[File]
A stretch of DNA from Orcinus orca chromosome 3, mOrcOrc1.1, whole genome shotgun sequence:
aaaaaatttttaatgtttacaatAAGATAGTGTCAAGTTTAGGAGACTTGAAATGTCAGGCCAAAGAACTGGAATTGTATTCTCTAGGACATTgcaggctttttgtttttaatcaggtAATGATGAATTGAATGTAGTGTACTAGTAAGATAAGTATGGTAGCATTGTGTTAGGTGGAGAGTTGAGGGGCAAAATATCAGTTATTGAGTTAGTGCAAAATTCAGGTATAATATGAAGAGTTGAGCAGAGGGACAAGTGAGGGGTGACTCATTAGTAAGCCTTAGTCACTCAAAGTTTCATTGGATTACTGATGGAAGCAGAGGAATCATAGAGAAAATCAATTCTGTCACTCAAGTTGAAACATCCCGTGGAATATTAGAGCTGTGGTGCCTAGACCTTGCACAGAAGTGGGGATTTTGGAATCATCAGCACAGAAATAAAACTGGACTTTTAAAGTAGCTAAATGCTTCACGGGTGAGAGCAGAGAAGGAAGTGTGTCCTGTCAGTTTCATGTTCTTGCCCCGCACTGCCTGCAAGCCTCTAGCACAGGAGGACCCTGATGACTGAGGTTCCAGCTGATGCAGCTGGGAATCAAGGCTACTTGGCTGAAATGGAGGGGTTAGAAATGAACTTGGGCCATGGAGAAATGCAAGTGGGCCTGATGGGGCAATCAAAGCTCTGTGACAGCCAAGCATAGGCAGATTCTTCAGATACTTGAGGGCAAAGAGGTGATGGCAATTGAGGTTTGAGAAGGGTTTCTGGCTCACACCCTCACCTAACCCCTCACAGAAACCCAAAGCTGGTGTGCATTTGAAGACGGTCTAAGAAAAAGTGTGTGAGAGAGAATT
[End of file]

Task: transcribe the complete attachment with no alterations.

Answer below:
A stretch of DNA from Orcinus orca chromosome 3, mOrcOrc1.1, whole genome shotgun sequence:
aaaaaatttttaatgtttacaatAAGATAGTGTCAAGTTTAGGAGACTTGAAATGTCAGGCCAAAGAACTGGAATTGTATTCTCTAGGACATTgcaggctttttgtttttaatcaggtAATGATGAATTGAATGTAGTGTACTAGTAAGATAAGTATGGTAGCATTGTGTTAGGTGGAGAGTTGAGGGGCAAAATATCAGTTATTGAGTTAGTGCAAAATTCAGGTATAATATGAAGAGTTGAGCAGAGGGACAAGTGAGGGGTGACTCATTAGTAAGCCTTAGTCACTCAAAGTTTCATTGGATTACTGATGGAAGCAGAGGAATCATAGAGAAAATCAATTCTGTCACTCAAGTTGAAACATCCCGTGGAATATTAGAGCTGTGGTGCCTAGACCTTGCACAGAAGTGGGGATTTTGGAATCATCAGCACAGAAATAAAACTGGACTTTTAAAGTAGCTAAATGCTTCACGGGTGAGAGCAGAGAAGGAAGTGTGTCCTGTCAGTTTCATGTTCTTGCCCCGCACTGCCTGCAAGCCTCTAGCACAGGAGGACCCTGATGACTGAGGTTCCAGCTGATGCAGCTGGGAATCAAGGCTACTTGGCTGAAATGGAGGGGTTAGAAATGAACTTGGGCCATGGAGAAATGCAAGTGGGCCTGATGGGGCAATCAAAGCTCTGTGACAGCCAAGCATAGGCAGATTCTTCAGATACTTGAGGGCAAAGAGGTGATGGCAATTGAGGTTTGAGAAGGGTTTCTGGCTCACACCCTCACCTAACCCCTCACAGAAACCCAAAGCTGGTGTGCATTTGAAGACGGTCTAAGAAAAAGTGTGTGAGAGAGAATT